[1] Jolly, R. (2005). La vinaigrerie dessaux. Bulletin de la Société archéologique et historique de l’Orléanais, 18(146), 36-47.

12 Comments on “Giants of Vinegar History: Dessaux Fils of Orléans”

  1. I am looking for all family members of Dessaux & Fils, Orléans (France) whom I used to know intimately in my youth, namely Eliane (married Plumer) and Luc. Thank you for any information leading to their whereabouts.
    Peter Finkbeiner (publisher/author)
    10c Liebigstrasse – D 80538 MUNICH, Germany
    Tel. +49 (171) 626 9339

  2. Please tell me how I can purchase bottles of your vinegar. My mom was born and raised in France and I grew up on your vinegar…i would love to know how I can purchase bottles…i live in the USA.. thank u

    1. Hi, my company is Supreme Vinegar in the USA. The article was about Dessaux Fils of France but unfortunately they were closed by their parent company in the 1980s. There is no Dessaux Fils vinegar left 🙁

  3. As a member of the Dessaux family, I was thrilled to find your write up above and am looking forward to reading your full book. My mother wrote an an autobiography that has a chapter on the early family history. It dovetails nicely into the company history you provided Reginald, but more from the people side. Peter, I am the eldest son of Eliane . I will contact you via the postal address you provided. Please correct if it is no longer up to date.

    1. Wow, I wasn’t even sure who of the Dessaux family was still around. Thanks for your message! The books is for sale here in the US already and it should be on Amazon France at this link shortly (it was sent on the boat to the EU distributor in early December).

  4. Hello all, Fascinating to see the exchanges above. I am the son of the Eldest Dessaux Family (my mother) who is still alive today. I am the cousin of Edward Plumer and remember his mother Eliane very well of course. Eliane is my mother’s sister and my Aunt. We will try and get our hands on the book for sure and love this website. I make some mean salad dressings and have been encouraged to commercialize them in Dubai where i live. Finally..It’s my son who found these write ups….so the Dessaux spirit is still very much alive and of interest even if our names have changed ! God bless all..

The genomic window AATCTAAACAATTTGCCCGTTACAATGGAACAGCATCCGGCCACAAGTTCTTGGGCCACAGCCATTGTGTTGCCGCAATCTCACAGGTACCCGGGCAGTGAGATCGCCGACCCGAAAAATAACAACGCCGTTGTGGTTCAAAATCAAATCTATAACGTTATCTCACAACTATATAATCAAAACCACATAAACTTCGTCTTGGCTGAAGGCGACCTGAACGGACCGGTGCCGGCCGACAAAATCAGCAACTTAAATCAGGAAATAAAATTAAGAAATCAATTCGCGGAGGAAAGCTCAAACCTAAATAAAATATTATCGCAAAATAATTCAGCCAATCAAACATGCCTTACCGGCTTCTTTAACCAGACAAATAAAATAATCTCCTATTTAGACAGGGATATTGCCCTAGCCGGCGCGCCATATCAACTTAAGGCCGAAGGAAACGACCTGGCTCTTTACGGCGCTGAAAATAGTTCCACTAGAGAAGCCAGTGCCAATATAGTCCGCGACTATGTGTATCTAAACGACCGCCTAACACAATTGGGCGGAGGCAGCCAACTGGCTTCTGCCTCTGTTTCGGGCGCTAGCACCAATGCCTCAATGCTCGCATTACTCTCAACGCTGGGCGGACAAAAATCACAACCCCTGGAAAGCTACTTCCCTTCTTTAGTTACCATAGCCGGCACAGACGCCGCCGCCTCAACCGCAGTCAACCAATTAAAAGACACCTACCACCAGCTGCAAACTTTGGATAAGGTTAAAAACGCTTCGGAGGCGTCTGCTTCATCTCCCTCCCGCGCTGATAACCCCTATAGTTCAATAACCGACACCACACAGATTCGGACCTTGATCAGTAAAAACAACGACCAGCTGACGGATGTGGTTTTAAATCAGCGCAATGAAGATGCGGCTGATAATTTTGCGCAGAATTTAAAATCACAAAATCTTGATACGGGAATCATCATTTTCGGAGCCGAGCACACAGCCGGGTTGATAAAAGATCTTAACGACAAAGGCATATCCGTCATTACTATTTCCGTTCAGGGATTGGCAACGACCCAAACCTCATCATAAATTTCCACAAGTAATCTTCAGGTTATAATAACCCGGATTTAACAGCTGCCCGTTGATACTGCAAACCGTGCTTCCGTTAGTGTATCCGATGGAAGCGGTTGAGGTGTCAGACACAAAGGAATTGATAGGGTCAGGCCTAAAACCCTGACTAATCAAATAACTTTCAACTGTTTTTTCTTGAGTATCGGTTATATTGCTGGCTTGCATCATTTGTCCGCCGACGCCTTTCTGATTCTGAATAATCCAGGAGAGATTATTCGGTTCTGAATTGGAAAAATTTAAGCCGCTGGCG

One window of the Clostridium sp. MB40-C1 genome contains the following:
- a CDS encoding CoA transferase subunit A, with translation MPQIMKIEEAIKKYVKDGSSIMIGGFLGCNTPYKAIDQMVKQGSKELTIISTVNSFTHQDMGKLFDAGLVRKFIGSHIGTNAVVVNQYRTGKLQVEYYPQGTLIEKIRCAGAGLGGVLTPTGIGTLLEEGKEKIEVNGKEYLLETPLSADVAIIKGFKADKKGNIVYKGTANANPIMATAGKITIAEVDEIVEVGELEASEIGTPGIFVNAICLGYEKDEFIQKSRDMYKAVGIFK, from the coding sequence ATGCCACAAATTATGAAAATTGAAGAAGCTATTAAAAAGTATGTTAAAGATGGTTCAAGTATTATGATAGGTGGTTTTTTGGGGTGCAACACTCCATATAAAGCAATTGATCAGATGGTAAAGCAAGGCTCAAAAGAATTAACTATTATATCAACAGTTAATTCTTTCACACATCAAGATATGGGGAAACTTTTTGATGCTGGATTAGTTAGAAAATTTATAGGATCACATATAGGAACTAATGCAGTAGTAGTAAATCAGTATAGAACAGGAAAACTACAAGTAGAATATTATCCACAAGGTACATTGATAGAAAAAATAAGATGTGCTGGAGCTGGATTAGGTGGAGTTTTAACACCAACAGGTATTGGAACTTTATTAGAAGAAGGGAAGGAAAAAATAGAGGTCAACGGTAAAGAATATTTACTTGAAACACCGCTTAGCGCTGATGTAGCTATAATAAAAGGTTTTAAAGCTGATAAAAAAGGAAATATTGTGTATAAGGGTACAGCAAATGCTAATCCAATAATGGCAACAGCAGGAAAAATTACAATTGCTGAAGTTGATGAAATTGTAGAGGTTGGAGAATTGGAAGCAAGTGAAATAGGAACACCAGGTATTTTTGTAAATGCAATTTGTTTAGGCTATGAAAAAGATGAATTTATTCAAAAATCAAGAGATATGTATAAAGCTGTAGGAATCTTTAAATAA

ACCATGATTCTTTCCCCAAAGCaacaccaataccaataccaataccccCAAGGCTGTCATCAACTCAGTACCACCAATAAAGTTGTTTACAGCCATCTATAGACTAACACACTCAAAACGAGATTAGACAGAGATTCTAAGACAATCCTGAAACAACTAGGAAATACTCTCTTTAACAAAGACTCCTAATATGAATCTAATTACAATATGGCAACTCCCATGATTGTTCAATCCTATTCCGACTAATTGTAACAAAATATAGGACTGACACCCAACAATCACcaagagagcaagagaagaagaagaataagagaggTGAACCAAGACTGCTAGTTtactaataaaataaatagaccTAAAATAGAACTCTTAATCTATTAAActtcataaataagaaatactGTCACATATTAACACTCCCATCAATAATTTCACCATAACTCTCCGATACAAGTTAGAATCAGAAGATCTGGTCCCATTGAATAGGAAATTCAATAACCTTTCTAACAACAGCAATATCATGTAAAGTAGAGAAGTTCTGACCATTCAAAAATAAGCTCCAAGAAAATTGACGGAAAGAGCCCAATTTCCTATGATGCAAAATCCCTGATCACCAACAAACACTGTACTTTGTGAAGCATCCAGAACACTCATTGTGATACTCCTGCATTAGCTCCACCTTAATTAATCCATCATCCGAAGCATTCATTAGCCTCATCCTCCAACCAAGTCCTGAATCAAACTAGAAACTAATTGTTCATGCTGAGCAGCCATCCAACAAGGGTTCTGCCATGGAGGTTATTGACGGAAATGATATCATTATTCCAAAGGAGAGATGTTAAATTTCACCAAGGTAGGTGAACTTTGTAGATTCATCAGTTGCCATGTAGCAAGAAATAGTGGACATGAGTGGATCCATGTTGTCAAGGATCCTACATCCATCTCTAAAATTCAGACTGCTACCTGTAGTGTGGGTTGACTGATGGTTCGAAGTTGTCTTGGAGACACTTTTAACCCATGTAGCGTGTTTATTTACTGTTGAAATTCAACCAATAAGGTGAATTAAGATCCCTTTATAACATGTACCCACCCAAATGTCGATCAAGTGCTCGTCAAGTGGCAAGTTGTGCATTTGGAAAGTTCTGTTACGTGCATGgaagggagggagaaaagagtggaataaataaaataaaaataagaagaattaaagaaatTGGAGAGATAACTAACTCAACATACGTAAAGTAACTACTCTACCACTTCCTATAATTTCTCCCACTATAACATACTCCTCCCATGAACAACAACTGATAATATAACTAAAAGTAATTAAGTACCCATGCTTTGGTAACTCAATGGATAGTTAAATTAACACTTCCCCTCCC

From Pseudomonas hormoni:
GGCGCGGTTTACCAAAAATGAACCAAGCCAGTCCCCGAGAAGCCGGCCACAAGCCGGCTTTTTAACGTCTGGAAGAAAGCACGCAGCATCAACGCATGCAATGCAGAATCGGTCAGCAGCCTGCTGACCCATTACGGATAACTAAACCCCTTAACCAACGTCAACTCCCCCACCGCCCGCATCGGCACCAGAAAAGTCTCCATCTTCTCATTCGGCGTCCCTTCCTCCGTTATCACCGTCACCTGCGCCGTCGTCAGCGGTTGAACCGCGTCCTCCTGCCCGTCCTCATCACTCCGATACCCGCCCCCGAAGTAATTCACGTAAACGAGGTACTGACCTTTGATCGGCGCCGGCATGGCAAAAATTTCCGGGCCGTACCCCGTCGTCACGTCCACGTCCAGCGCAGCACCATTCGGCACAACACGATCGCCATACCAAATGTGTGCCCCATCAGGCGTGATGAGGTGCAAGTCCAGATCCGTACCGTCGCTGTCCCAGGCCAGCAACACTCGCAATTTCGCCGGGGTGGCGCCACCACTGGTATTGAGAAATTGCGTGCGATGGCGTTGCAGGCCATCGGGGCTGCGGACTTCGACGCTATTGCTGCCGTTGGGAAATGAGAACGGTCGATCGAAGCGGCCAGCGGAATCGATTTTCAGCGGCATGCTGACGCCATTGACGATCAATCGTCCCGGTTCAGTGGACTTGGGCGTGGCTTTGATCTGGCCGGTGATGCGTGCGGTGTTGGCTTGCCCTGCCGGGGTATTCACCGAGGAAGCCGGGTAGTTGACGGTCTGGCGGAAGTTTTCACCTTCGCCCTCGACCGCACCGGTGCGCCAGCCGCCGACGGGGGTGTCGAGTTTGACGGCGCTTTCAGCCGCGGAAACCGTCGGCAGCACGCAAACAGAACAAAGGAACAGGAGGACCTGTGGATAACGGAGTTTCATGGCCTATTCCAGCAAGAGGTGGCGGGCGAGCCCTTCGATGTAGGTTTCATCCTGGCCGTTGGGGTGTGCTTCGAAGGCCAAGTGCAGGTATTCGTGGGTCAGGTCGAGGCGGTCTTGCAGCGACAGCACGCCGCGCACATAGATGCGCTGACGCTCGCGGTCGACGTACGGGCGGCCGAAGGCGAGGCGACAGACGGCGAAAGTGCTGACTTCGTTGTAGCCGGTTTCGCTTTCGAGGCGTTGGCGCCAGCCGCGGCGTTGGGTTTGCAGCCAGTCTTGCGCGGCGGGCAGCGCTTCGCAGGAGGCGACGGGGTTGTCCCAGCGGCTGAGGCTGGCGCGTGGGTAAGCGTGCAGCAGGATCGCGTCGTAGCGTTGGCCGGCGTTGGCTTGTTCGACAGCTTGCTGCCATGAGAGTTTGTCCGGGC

1. I live in California now, but in the 1990s while visiting Orléans, we happened to walk past the Dessaux Fils factory and my father told me that, alas, it was closed down. I have fond childhood memories of the wonderful Dessaux Fils vinegar, pickles, mustard, etc. In the 1960s, our family lived in a house in Olivet (next to Orléans) that was once owned (in the 1920s) by a Mme. DESSAUX . It is called the Château de Bellevue, and overlooks the beautiful Loiret River. Do you, or older family members remember or know of it?

  5. i just spoke half an hour with Peter Finlbeiner. So amusing to see the past coming as a boomerang.I then spoke to Luc who has plenty of memories with Peter all the more he went to his house in Berlin when he was young
    So funny!!

  6. I used Dessaux vinegar for years but have not been able to find it anymore here in the US. Is it no longer available anywhere?

    1. Unfortunately Dessaux Fils was closed down in the 1980s and is no longer available. Depending on where you live there are great gourmet red wine vinegars such as from Virginia Vinegar Works, Keepwell, or Kimberley Vinegar.